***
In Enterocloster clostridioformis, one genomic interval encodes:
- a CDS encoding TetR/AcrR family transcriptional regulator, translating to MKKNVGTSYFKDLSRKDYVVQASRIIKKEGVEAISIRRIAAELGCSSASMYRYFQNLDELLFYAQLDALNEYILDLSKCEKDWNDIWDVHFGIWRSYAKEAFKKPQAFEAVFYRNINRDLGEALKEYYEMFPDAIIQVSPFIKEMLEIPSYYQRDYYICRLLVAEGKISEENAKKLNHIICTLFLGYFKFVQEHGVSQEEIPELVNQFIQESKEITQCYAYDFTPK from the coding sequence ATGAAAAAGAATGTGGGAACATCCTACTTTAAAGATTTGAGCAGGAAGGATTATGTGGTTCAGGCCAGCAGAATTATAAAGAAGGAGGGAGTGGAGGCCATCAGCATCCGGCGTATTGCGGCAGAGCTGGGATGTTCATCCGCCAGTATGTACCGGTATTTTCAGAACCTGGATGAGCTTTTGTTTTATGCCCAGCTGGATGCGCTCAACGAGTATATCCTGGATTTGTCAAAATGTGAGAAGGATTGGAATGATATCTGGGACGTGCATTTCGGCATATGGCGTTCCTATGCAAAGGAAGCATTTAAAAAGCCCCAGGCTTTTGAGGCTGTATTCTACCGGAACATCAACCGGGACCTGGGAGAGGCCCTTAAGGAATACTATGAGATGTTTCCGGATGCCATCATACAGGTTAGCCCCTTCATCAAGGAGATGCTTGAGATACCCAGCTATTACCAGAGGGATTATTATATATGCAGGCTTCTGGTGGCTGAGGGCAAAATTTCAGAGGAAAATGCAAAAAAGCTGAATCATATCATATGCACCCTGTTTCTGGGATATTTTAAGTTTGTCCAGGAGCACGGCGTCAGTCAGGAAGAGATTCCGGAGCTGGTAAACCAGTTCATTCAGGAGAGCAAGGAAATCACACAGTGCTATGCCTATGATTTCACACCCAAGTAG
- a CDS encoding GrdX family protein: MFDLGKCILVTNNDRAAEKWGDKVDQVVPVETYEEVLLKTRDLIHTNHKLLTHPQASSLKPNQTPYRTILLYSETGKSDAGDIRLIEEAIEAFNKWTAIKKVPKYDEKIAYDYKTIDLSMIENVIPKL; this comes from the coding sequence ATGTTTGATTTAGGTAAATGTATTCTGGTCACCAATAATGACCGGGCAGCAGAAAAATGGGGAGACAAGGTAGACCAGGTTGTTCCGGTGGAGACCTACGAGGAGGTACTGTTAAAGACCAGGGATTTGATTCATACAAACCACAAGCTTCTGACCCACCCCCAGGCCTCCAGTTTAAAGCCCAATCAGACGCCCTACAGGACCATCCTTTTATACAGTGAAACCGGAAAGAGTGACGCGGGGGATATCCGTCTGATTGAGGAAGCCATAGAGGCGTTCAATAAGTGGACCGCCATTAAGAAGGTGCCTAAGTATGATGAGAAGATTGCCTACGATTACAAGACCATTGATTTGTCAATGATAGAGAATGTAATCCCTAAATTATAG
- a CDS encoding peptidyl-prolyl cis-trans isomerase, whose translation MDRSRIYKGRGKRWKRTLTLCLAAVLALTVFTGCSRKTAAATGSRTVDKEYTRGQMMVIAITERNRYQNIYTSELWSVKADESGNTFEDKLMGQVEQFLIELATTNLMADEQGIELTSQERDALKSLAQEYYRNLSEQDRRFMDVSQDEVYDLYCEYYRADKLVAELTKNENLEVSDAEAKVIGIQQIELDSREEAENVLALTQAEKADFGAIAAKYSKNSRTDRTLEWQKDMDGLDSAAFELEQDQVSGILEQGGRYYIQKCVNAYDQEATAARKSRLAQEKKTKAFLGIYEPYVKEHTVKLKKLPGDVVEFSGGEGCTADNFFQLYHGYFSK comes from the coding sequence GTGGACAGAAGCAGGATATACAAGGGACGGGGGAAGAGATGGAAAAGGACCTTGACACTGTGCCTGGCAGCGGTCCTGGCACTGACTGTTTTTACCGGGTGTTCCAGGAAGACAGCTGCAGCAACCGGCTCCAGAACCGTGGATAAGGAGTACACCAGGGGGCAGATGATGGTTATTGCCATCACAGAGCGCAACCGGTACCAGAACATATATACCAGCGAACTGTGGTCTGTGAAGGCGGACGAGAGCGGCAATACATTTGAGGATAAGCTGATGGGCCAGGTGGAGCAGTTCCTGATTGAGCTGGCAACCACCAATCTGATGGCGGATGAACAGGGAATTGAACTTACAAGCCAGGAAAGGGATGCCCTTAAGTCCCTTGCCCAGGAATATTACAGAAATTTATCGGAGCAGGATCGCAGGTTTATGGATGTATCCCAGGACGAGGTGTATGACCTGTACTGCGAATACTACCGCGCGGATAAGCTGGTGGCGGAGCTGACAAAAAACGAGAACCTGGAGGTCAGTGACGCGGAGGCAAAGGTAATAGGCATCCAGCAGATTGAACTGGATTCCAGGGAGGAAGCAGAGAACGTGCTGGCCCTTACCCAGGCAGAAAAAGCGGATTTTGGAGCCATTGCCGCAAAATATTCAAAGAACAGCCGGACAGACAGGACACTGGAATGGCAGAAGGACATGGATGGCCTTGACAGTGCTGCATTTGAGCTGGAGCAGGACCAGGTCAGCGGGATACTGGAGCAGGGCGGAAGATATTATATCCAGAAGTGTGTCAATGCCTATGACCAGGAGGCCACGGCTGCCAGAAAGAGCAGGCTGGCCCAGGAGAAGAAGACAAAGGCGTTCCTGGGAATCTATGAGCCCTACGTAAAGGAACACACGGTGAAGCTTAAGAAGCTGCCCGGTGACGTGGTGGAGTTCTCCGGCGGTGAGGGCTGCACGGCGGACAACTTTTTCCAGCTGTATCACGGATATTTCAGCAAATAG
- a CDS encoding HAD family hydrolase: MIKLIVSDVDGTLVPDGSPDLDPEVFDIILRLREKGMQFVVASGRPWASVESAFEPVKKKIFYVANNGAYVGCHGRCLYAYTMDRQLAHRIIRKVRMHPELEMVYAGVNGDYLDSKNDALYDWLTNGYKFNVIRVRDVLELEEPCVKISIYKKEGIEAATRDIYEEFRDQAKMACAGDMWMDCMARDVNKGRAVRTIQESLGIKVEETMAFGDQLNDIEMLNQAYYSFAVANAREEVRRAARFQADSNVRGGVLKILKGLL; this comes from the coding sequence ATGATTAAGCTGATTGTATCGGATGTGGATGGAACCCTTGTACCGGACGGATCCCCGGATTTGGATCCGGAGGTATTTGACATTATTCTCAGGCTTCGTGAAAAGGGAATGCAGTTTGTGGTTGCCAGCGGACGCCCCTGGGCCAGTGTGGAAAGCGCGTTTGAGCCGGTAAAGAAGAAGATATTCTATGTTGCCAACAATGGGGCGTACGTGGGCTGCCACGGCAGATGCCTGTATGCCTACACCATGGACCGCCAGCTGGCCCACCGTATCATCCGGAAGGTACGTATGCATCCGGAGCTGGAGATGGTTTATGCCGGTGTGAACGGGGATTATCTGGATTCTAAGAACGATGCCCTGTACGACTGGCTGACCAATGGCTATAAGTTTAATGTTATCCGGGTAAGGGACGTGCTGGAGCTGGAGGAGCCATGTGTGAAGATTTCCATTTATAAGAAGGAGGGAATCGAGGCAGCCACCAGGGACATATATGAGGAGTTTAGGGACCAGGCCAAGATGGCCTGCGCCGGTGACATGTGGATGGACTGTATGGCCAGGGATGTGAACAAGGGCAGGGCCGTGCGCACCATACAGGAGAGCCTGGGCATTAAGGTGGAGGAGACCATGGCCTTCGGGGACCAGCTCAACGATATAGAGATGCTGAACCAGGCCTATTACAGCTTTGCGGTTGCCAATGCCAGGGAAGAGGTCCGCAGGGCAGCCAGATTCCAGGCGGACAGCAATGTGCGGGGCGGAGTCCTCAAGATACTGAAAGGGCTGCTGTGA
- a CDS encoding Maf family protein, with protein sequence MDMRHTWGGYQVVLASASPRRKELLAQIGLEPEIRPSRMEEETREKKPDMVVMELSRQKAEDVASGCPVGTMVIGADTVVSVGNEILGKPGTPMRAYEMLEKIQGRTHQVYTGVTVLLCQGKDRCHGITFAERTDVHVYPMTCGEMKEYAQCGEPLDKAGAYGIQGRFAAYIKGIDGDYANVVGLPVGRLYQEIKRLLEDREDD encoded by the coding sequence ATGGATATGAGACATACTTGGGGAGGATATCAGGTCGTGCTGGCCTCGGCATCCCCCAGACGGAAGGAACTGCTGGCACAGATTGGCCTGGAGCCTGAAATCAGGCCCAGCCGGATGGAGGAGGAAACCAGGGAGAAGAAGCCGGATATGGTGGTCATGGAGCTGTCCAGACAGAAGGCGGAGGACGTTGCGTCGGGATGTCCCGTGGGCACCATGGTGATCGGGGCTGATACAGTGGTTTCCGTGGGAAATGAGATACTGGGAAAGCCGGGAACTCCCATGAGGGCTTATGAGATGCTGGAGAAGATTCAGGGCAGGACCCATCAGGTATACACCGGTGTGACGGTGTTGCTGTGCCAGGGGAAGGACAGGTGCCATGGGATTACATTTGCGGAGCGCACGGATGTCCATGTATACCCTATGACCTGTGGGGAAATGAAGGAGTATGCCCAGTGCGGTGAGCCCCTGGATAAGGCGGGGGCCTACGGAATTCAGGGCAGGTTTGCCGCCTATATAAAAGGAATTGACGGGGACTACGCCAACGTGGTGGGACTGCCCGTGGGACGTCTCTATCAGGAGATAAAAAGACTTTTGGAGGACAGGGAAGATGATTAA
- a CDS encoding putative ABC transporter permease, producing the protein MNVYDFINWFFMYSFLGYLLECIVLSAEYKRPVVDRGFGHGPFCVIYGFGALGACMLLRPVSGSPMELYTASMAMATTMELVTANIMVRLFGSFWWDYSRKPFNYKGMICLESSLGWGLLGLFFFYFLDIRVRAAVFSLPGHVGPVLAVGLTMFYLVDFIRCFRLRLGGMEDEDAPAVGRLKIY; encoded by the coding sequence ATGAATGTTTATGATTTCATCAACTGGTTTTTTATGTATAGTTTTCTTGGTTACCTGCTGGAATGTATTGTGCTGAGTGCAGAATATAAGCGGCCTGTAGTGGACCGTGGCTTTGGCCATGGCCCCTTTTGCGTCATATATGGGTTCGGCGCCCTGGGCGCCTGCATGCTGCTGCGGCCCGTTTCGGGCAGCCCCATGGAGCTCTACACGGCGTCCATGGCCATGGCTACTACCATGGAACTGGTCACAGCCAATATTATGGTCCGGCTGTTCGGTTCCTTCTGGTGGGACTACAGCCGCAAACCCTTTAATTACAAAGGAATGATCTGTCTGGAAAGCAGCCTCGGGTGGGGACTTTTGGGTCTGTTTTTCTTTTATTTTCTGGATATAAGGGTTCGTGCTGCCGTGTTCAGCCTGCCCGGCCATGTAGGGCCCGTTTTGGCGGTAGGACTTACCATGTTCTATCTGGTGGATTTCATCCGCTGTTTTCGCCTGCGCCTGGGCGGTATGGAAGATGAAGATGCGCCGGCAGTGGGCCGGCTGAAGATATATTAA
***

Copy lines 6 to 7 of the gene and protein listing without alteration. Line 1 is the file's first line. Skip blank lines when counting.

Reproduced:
- a CDS encoding Maf family protein, with protein sequence MDMRHTWGGYQVVLASASPRRKELLAQIGLEPEIRPSRMEEETREKKPDMVVMELSRQKAEDVASGCPVGTMVIGADTVVSVGNEILGKPGTPMRAYEMLEKIQGRTHQVYTGVTVLLCQGKDRCHGITFAERTDVHVYPMTCGEMKEYAQCGEPLDKAGAYGIQGRFAAYIKGIDGDYANVVGLPVGRLYQEIKRLLEDREDD encoded by the coding sequence ATGGATATGAGACATACTTGGGGAGGATATCAGGTCGTGCTGGCCTCGGCATCCCCCAGACGGAAGGAACTGCTGGCACAGATTGGCCTGGAGCCTGAAATCAGGCCCAGCCGGATGGAGGAGGAAACCAGGGAGAAGAAGCCGGATATGGTGGTCATGGAGCTGTCCAGACAGAAGGCGGAGGACGTTGCGTCGGGATGTCCCGTGGGCACCATGGTGATCGGGGCTGATACAGTGGTTTCCGTGGGAAATGAGATACTGGGAAAGCCGGGAACTCCCATGAGGGCTTATGAGATGCTGGAGAAGATTCAGGGCAGGACCCATCAGGTATACACCGGTGTGACGGTGTTGCTGTGCCAGGGGAAGGACAGGTGCCATGGGATTACATTTGCGGAGCGCACGGATGTCCATGTATACCCTATGACCTGTGGGGAAATGAAGGAGTATGCCCAGTGCGGTGAGCCCCTGGATAAGGCGGGGGCCTACGGAATTCAGGGCAGGTTTGCCGCCTATATAAAAGGAATTGACGGGGACTACGCCAACGTGGTGGGACTGCCCGTGGGACGTCTCTATCAGGAGATAAAAAGACTTTTGGAGGACAGGGAAGATGATTAA
- a CDS encoding putative ABC transporter permease, producing the protein MNVYDFINWFFMYSFLGYLLECIVLSAEYKRPVVDRGFGHGPFCVIYGFGALGACMLLRPVSGSPMELYTASMAMATTMELVTANIMVRLFGSFWWDYSRKPFNYKGMICLESSLGWGLLGLFFFYFLDIRVRAAVFSLPGHVGPVLAVGLTMFYLVDFIRCFRLRLGGMEDEDAPAVGRLKIY; encoded by the coding sequence ATGAATGTTTATGATTTCATCAACTGGTTTTTTATGTATAGTTTTCTTGGTTACCTGCTGGAATGTATTGTGCTGAGTGCAGAATATAAGCGGCCTGTAGTGGACCGTGGCTTTGGCCATGGCCCCTTTTGCGTCATATATGGGTTCGGCGCCCTGGGCGCCTGCATGCTGCTGCGGCCCGTTTCGGGCAGCCCCATGGAGCTCTACACGGCGTCCATGGCCATGGCTACTACCATGGAACTGGTCACAGCCAATATTATGGTCCGGCTGTTCGGTTCCTTCTGGTGGGACTACAGCCGCAAACCCTTTAATTACAAAGGAATGATCTGTCTGGAAAGCAGCCTCGGGTGGGGACTTTTGGGTCTGTTTTTCTTTTATTTTCTGGATATAAGGGTTCGTGCTGCCGTGTTCAGCCTGCCCGGCCATGTAGGGCCCGTTTTGGCGGTAGGACTTACCATGTTCTATCTGGTGGATTTCATCCGCTGTTTTCGCCTGCGCCTGGGCGGTATGGAAGATGAAGATGCGCCGGCAGTGGGCCGGCTGAAGATATATTAA